Do you want to move to Spain and work there? Then, you’ll need to apply for a work visa Spain.
Moving to Spain for EU, EEA, or Swiss citizens is simple, and they are free to live, work, and study in the country. A work permit is required for most non-EU/EEA residents, also known as “third-country nationals.” After Brexit, UK citizens who want to live and work in Spain will need a residence and work visa.
Types of work visas Spain
As a non-EU/EEA citizen, you will need a residence and work permit to live and work in Spain (visado de trabajo y residencia).
Depending on the type and length of employment, various types of work permits are available. Visas that allow you to live and work in Spain include the following:
- Work employment visas – this category includes permits for highly qualified professionals and seasonal workers.
- Self-employed work visa – allows you to live and work in Spain for a year.
When applying for a long-term visa, you must pay the established fee (usually between €60 and €80). If your application is rejected, this fee will not be refunded.
Work Visas for employed person
You must first have a job offer to obtain a work employment visa (por cuenta ajena). If you want to work in Spain legally, your employer will need to apply for a work permit. Permits are available for specific sectors, so changing jobs is usually possible if it is in the same field.
Work visas are typically granted by the Spanish government when the job has been identified as a shortage occupation or when there are no other suitable candidates from the EU. In that case, the candidate is likely to be a highly qualified professional.
It is important to note that you cannot apply for a work visa while in Spain. This is because the immigration authorities consider any application submitted in Spain to be illegal and will dismiss it. As a result, when applying for a work permit in Spain, make sure that you do so through a consulate or embassy in your home country.
How to apply
For a work permit, your employer should submit a request for an application on your behalf to the provincial office of the Ministry of Labor.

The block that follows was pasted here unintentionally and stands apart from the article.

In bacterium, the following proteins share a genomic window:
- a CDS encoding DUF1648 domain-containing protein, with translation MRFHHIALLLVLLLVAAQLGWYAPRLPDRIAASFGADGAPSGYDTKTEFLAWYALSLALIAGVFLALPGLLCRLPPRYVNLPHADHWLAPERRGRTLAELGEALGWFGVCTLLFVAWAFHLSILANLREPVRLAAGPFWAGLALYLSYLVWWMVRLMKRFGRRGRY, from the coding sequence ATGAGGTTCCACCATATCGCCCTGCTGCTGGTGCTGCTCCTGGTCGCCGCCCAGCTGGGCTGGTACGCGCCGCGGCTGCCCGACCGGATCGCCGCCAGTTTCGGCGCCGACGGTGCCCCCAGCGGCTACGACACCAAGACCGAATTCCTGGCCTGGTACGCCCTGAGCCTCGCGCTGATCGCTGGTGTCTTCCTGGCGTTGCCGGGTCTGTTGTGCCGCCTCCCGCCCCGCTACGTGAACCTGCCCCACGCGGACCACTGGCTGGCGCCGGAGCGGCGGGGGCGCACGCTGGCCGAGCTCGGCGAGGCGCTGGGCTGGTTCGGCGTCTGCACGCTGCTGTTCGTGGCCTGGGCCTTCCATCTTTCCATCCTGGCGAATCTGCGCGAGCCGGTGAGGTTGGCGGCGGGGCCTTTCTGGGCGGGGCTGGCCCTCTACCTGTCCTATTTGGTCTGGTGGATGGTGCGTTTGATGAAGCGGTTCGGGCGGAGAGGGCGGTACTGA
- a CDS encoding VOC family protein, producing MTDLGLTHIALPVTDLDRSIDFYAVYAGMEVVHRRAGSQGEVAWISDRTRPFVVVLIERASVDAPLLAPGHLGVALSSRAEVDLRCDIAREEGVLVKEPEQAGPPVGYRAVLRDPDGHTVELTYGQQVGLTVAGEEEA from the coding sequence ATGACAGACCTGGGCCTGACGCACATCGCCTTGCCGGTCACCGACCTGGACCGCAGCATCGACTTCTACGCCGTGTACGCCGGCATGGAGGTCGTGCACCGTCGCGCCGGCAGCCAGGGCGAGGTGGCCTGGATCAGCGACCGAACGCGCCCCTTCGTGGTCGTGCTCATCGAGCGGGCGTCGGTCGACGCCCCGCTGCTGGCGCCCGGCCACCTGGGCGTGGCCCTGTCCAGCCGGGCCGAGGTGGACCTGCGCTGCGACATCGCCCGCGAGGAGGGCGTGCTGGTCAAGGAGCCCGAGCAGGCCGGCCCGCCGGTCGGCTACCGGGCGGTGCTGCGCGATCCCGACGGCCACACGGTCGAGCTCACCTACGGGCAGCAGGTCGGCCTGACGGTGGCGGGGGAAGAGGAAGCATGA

During this time, the Spanish government will send you a copy of the application with the stamp from the office in charge of your permit and your file number. This information can then be included in your visa application to Spain. The regional labour office will then be notified by the embassy that your application has been received, and the labour office will then proceed with processing your application.
Work Visas for seasonal workers
There are a few things you’ll need to obtain before you can work in Spain as a non-EU citizen:
- A work and residence permit
- A work and residence visa
The visa application process is nearly identical to a long-term job application. There are, however, a few additional prerequisites to be met:
- Your employer is required to provide accommodation in “adequate dignity and hygiene.”
- Your employer is obligated to cover the costs of your travel.
- You must agree to return to your home country when the contract is over.
How to apply
Your employer must first obtain a work permit from the Provincial Aliens Affairs Office or any other official department of labour in the different Autonomous Communities before you can apply for a work and residence visa.
The Provincial Aliens Affairs Office will issue a residence permit once the work permit has been approved. It is necessary to obtain a work and residence visa from the Spanish Embassy or Consulate in your home country once the work permit has been approved.
Self-employed work visa
If being your own boss sounds appealing to you, you may want to consider working for yourself as an autónomo in Spain. However, you must be aware that the procedure you must follow is heavily influenced by your home country.
As an example, citizens of EU and EFTA member states can enter the country without a work permit and begin working immediately. As long as they are of legal age (18 years old in Spain) or emancipated (in the case of a minor), they can then register as self-employed upon arrival in the country.
To enter Spain, non-EU/EFTA citizens must first apply for a visa, then a long-term residency permit, and finally a self-employed work permit that allows them to work as a freelancer in the country.
For a self-employed visa in Spain, you must meet the following requirements:
- Being a non-EU citizen (EU)
- You must be at least 18 years old.
- Illegal immigrants are not allowed to stay in Spain
- Have no criminal record and a certificate from each of the five countries you have lived in the last five years.
- Have the necessary professional qualifications or experience for the business activity you want to conduct
- Show proof of sufficient financial resources to run your business
How to apply
This type of work visa can be obtained by applying for it or by modifying an existing visa. This visa costs $515 for US citizens, $1,043 for Canadians, and $318 for other nationalities. Irish, British, and Australian citizens should check their respective countries’ agreements with Spain.